Grand mufti urges care for disabled

Updated 25 October 2014

Grand mufti urges care for disabled

Grand Mufti Sheikh Abdul Aziz Al-Asheikh has called on believers to help people with disabilities.
In his Friday sermon at Imam Turki Mosque in Riyadh, the chairman of the Council of Senior Scholars said Muslims have a duty to respect and be kind to people with disabilities. He said Islam also warns against "despising and belittling them."
Al-Asheikh said Prophet Muhammad (peace be upon him) had instructed imams to keep prayers short because many sick and disabled congregants found it difficult to handle long prayers.
"The Companions of the Prophet (pbuh) used to take excellent care of people with special needs hoping that with such virtuous deeds to get closer to Almighty Allah."
"The earlier generations of believers followed the same path of the Companions in the treatment of people with disabilities, not just because it was a human right but as a form of worship and obedience to the Almighty," Al-Asheikh said.
Muslims should be at the forefront of those who are kind, considerate and respectful to people with disabilities, the grand mufti said. He also called on the guardians, relatives, friends and colleagues of those with disabilities to be polite to them. He said able-bodied people must realize that Allah made them in this manner.
He said Muslims must help people with disabilities on their travels, and when they are standing, sitting, or entering and leaving a place. He said believers must also assist them to develop their talents so that they do not feel neglected or despised.
The grand mufti said it was the duty of communities to integrate people with disabilities into mainstream society by inviting them to all social occasions, providing them good education and finding them suitable jobs.
He also urged people with disabilities to work hard and not become despondent about their physical limitations.


Two new academies to boost Saudi arts, heritage and music

Updated 53 min 53 sec ago

Two new academies to boost Saudi arts, heritage and music

  • One academy specializing in heritage and traditional arts and crafts will start receiving applications in autumn 2020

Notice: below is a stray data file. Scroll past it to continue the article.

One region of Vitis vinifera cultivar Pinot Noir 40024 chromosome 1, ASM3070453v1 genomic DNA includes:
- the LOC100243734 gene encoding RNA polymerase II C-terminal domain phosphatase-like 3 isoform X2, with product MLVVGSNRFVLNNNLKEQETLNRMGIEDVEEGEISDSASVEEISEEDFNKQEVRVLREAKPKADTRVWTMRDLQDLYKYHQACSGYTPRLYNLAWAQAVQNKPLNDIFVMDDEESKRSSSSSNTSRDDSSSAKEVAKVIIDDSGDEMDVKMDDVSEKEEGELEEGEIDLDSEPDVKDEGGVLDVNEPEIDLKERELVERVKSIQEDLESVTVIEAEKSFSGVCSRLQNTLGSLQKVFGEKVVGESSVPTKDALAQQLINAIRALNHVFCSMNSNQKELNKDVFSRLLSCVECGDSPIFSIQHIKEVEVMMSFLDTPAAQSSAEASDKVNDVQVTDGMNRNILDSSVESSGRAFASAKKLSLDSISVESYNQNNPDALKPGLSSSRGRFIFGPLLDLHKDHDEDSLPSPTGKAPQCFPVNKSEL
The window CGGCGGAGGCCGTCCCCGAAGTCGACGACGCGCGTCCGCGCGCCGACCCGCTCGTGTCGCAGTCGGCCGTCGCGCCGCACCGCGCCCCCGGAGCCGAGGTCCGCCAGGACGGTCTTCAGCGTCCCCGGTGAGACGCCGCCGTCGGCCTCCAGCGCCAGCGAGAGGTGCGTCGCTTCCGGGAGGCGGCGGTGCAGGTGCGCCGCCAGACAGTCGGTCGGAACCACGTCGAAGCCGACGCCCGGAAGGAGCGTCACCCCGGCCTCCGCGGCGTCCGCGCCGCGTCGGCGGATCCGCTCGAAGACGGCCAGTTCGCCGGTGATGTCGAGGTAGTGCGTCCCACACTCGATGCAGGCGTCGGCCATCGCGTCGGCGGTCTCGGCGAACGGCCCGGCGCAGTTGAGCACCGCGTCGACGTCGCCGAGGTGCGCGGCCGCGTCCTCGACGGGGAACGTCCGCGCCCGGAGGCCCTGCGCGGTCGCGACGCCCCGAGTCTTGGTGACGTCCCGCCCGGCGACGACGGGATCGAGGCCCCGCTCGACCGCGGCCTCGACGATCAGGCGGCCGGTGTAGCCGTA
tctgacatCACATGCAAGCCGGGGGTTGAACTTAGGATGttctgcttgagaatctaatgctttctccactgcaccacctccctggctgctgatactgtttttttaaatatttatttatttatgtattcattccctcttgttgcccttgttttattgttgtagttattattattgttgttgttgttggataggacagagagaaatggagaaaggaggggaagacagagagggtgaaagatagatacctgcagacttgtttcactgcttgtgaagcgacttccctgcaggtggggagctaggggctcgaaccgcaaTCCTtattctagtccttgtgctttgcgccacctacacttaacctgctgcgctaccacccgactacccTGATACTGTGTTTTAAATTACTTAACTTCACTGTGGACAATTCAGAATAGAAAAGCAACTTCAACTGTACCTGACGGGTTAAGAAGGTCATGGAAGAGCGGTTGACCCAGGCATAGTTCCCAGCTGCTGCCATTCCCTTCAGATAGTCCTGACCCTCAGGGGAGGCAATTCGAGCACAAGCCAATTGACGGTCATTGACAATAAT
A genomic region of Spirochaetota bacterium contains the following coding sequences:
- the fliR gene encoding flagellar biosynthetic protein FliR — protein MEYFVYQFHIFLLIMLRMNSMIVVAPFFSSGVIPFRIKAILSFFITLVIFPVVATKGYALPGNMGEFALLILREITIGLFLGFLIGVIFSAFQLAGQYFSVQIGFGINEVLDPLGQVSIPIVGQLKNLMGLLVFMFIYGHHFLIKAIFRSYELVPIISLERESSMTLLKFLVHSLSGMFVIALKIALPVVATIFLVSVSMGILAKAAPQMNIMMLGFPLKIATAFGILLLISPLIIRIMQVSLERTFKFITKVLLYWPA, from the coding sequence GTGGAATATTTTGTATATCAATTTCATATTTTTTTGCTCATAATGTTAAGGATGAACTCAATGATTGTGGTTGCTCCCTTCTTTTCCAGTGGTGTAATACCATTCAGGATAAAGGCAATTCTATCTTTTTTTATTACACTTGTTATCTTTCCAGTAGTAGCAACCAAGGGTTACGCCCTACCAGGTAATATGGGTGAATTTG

• A second academy dedicated to music will receive 1,000 students and trainees from 2021

JEDDAH: Saudi Arabia is to set up arts academies, including two in the next two years, offering a step toward academic qualification and enlarging the Kingdom’s footprint in heritage, arts and crafts, and music.

The initiative is part of the Ministry of Culture’s Quality of Life program. 

The minister, Prince Badr bin Abdullah bin Mohammed bin Farhan, said investment in “capacity building” was one of the most important elements in encouraging the cultural sector, which enjoyed unlimited support from King Salman and Crown Prince Mohammed bin Salman.

The Kingdom was rich in diverse arts, talents and artistic production, Prince Badr said, and the academies would be a first step toward academic qualification in the arts within the Kingdom.

One academy specializing in heritage and traditional arts and crafts will start receiving applications in autumn 2020, targeting 1,000 students and trainees in long- and short-term programs. 

A second academy dedicated to music will receive 1,000 students and trainees from 2021.

The music academy in particular will be “the core of music production and talent development in Saudi Arabia,” Saudi musician, composer and producer Mamdouh Saif told Arab News.

The music industry was a large and diverse field, Saif said, and education was crucial. 

“The academy is the right place to launch the music industry in Saudi Arabia, and it will have a significant impact on Saudi youth, and young people in surrounding countries,” he said.

He expects “a very high turnout” for the academy among young Saudis. 

“Due to my expertise in this area, I receive many questions from people who want to learn music, but through private lessons,” he said.

“But the availability of an academy for this purpose, that teaches music in a methodological way, will be the right start for those interested in music.”